Splinter Cell meets the Bourne Trilogy
Coming into this game I knew what to expect, I've been following the game since E3 2009 when the first gameplay of it was shown since its mysterious disappearance. It was obvious that it wasn't going to be the same type of story, same type of character, same type of gameplay that Splinter Cell fans have come to expect. The question is were the changes for better or for worse? Well, if you're a hardcore Splinter Cell fan who won't accept any change at all, you will be disappointed. However, if you were looking for a fresh twist to the Splinter Cell universe, or just someone who loves stealth games, or want to just experience a great co-op campaign, Splinter Cell Conviction will not disappoint.
Firstly, let's start off with the presentation of the game. The game looks decent, sure it doesn't look as good as you would expect for a game that was delayed so much but its passable. There are some low-res textures here and there, and a few of the character models are a little bit too...blocky. The lighting in the game is great, and it's not surprising for a game that really focusing on hiding and stalking your prey from the dark. One interesting thing that Conviction does is the elimination of the light meter. You won't find much meters showing you things like light or even the sound meter. When hiding in the shadows, the screen is black and white notifying that you are invisible to your enemies at the moment. When exposed to light, the colour bleeds on to the screen. It's a great effect which I was skeptical about at first, but turned out great in the end. Finally, the way the story is told, through the use of projections, is another interesting technique Ubisoft Montreal did to guide the player through to show objectives or mini-cutscenes to tell the story. At Microsoft's press conference it was such a big deal to the developers, but while playing you won't really be as shocked or amazed since you get used to it, eventually taking it for granted. It was a great move to just blend the environment into an objective screen rather than bringing up a seperate menu. It isn't groundbreaking or revolutionary but it was a neat touch.
Now let's talk gameplay. In older Splinter Cell games, the player hides and takes out enemies without alerting other gaurds. In Conviction, think Batman Begins. You don't hide from gaurds as a defensive manuever but a more aggressive one. Taking down enemies from the shadows strike fear and frustration into other gaurds making you play around with your enemies and is a lot of fun to do. The last known position system isn't the most unique feature in videogames, but is a perfect way to plan out how you attack your foes on the spot rather than stop and think. It leaves a whole lot for improvisation which, to me, is great and gives me different ways to handle the different situations you will face. The lack of a sound meter is disappointing, but the style of gameplay in Conviction will leave no reason to have the feature in the game at all. Again, you aren't trying to hide and prevent getting caught, your main objective is to survive, and kill your foes any way you see fit.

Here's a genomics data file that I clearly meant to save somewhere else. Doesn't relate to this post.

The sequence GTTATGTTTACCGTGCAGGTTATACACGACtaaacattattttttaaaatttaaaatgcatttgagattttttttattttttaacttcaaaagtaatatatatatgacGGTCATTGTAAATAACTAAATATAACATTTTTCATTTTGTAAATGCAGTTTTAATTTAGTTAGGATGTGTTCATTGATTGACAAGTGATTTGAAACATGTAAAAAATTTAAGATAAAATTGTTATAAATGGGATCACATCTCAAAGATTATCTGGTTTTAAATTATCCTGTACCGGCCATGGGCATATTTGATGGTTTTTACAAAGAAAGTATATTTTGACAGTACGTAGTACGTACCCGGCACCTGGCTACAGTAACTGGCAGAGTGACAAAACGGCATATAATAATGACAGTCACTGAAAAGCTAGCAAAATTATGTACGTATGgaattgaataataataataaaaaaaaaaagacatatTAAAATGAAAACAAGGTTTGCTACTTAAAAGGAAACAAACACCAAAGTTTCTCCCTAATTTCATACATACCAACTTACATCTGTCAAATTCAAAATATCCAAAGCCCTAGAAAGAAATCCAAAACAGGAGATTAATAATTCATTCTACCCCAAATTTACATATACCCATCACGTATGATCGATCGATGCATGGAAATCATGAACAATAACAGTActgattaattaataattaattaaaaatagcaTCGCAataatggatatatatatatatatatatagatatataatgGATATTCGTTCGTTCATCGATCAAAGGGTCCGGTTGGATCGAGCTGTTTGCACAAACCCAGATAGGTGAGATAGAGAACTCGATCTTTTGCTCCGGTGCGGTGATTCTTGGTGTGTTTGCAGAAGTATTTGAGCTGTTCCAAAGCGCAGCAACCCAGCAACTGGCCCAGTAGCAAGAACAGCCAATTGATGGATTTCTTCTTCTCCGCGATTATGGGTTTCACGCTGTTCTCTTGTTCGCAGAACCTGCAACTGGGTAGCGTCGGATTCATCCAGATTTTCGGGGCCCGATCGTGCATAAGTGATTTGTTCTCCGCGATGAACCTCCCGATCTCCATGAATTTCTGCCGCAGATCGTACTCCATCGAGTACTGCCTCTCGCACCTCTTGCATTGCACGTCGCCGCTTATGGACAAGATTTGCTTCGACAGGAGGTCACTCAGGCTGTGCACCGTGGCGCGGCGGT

The campaign will take about 5 to 7 hours to complete, with an additional 3 to 5 hours (depending on the difficulty you play on) to complete the co-op campaign. Along with the two campaigns comes a multiplayer mode called Deniable co-ops which is basically different variations of "Horde" mode. Each of the modes have challenges you can complete to earn additional points which earn you new weapons and upgrades for your character which can be a lot of fun to get but whether it's worth the time or not to get everything varies to different players.
I won't add any story details in the review for obvious reasons, nothing at all. For hardcore Splinter Cell fans the game may come off as a disappointment due to the huge changes made to the gameplay. This should come to no surprise to anyone that's been following this game since it was first announced back in 2007, it was clear Ubisoft wanted to change the formula, thankfully we didn't end up with Shaggy Sam Fisher. It's different enough to be considered a different game entirely but it has some Splinter Cell moments with the stealth and satisfying takedowns make it even more enjoyable. It is disappointing that Conviction offers two very short campaigns for a game that seemed to be in development for ages.
In conclusion, Conviction is a great weekend rental, there are quite a bit of things to unlock but they really aren't worth the effort which leaves little to come back to (deniable ops can be fun but you can only take so much wave-spawn game types like horde and firefight).